Nitrogen cycling is studied more extensively by Shuh-ji Kao’s team at XMU’s State Key Laboratory of Marine Environmental Science, who explores the microbial process of nitrogen removal, and how that is compounded by global warming. By differentiating temperature sensitivity between denitrification and anammox (anaerobic ammonium oxidation), two major microbial pathways of nitrogen removal, they illustrated how temperature increase may weaken anammox, but stimulate sediment denitrification, which releases N2O, and exacerbates warming.
Based on these findings, they predicted significant increases of N2O production, informing better understanding of climate feedback mechanisms.
In addition to global warming, increasing atmospheric CO2 can also trigger responses in phytoplankton, which seeks to adapt to the multifaceted environmental changes. A team led by CEE professors, Banqing Huang and Dalin Shi, has revealed mechanisms underlying those responses, including changes in phytoplankton’s key physiological-ecological processes, such as nitrogen or carbon fixation.
Shi’s studies have shown that seawater acidification will inhibit nitrogen fixation of Trichodesmium, known as sea sawdust, countering findings from previous experiments. They confirmed the result in field experiments, and explained how the inhibition works. Their simulation studies predicted that ocean acidification, by the end of this century, could reduce nitrogen fixation potential of Trichodesmium by 27%.
Ecological effects of ocean acidification can be more multifaceted, according to Kunshan Gao, a XMU marine environmental scientist. His studies have shown that acidification, while reducing primary productivity of the ocean, can promote nearshore seaweed growth. It will reduce the carbon fixation capacity of algae by reducing calcification and strengthening the negative effect of UV on algae.
By influencing metabolic processes of phytoplankton, acidification also leads to increased intracellular toxic substances, which can be passed up along the food chain to animals that graze on these plant-like organisms.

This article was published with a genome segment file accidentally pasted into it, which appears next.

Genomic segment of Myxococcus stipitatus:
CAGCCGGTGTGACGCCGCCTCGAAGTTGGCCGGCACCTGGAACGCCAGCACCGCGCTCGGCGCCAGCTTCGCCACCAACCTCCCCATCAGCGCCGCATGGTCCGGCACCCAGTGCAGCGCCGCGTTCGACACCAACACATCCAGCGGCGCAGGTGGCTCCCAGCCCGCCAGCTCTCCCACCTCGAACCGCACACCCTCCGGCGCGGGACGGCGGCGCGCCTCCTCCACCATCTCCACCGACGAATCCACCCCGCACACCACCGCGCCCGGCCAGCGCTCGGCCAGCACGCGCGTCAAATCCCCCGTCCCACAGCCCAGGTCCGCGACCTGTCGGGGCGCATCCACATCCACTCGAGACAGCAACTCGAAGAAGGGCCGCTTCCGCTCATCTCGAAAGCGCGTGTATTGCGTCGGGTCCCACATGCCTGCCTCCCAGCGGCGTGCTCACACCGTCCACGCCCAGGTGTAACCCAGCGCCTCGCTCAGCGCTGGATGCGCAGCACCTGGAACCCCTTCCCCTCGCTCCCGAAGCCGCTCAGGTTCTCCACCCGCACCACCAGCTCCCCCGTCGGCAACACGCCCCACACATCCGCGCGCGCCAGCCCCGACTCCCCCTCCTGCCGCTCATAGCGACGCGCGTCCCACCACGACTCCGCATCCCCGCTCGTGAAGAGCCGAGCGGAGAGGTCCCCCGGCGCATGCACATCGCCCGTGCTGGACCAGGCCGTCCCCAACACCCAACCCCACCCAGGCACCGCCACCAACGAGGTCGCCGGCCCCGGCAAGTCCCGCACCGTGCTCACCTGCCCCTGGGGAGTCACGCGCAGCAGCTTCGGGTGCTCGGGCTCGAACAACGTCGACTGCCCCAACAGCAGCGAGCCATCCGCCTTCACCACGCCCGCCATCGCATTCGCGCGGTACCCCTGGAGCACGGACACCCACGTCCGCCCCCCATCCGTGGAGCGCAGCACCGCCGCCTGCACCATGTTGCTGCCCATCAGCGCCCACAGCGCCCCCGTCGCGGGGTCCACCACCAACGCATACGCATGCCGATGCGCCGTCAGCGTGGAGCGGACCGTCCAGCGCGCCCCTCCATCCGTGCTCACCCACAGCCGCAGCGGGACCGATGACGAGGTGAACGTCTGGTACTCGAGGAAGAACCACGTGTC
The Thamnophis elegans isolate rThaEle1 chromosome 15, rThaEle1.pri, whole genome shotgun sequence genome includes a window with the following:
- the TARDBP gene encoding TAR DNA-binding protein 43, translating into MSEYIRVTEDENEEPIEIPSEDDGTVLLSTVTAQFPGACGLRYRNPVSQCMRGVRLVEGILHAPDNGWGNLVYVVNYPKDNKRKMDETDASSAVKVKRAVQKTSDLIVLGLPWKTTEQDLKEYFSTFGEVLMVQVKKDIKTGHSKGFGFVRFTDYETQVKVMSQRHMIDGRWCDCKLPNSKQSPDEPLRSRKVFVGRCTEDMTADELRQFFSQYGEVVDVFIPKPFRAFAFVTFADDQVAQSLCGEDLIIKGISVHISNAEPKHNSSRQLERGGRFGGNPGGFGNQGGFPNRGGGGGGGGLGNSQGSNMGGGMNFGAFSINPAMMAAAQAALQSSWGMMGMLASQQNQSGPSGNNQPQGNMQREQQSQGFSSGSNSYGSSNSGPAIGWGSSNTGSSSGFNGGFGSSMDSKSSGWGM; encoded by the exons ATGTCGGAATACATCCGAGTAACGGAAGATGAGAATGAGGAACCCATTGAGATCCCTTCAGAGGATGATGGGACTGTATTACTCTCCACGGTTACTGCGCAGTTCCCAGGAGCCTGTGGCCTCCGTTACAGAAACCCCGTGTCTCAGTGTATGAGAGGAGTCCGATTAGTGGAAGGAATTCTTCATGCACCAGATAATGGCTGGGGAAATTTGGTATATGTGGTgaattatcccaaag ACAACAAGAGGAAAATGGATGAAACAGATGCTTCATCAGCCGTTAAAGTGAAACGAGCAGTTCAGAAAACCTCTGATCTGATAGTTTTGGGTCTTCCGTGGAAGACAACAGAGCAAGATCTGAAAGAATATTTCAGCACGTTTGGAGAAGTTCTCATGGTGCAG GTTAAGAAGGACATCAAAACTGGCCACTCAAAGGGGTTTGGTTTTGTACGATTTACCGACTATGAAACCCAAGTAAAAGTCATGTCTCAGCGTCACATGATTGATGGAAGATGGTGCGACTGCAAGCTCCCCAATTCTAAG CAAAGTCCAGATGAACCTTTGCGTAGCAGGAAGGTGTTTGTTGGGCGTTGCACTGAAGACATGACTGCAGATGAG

Driving sustainable aquaculture
Coastal environmental pollution threatens sustainable aquaculture development. Tackling antibiotic pollution, a team led by COE dean, Kejian Wang, are developing safe and effective alternatives to avoid bacterial resistance caused by excessive antibiotic use. They have identified novel antimicrobial peptides from marine fish and crabs, including new peptides Scygonadin and SCY2 purified from the seminal plasma of edible mud crab. Their research has led to 15 invention patents, and their production and processing techniques have been commercialized.
XMU is also known for its research on abalone genetic breeding. A team led by COE professor, Caihuan Ke, has collected rich germplasm resources of abalones for breeding. Using selection and hybridization, they have developed new abalone varieties with improved properties.
Focusing on coastal wetland protection and restoration, CEE dean, Qingshun Quinn Li, and his colleagues, Hailei Zheng and Wenqing Wang, have studied adaptability of wetland plants for developing ecological restoration technologies. They revealed the molecular and genetic mechanisms of salt and flood tolerance in mangroves, along with their unique reproduction process, known as vivipary, in which embryos grow outwards into seedlings while attached to the mother plant.
Along with CEE professor, Yihui Zhang, they also revealed the ecological and genetics mechanisms of a coastal invasive plant, Spartina, which threatens Chinese coastal ecosystems. Wang’s team has established a holistic system for coastal ecological restoration that integrates mangrove restoration and weed control, with bird habitat building, and shellfish farming.
For the control of harmful organisms, like those causing toxic algal blooms, a CEE team led by Mindong Bai has created effective and safe control technologies based on hydroxyl radical (OH). Shortening processing time, Bai’s technology also reduces energy consumption, by-products, and system complexity.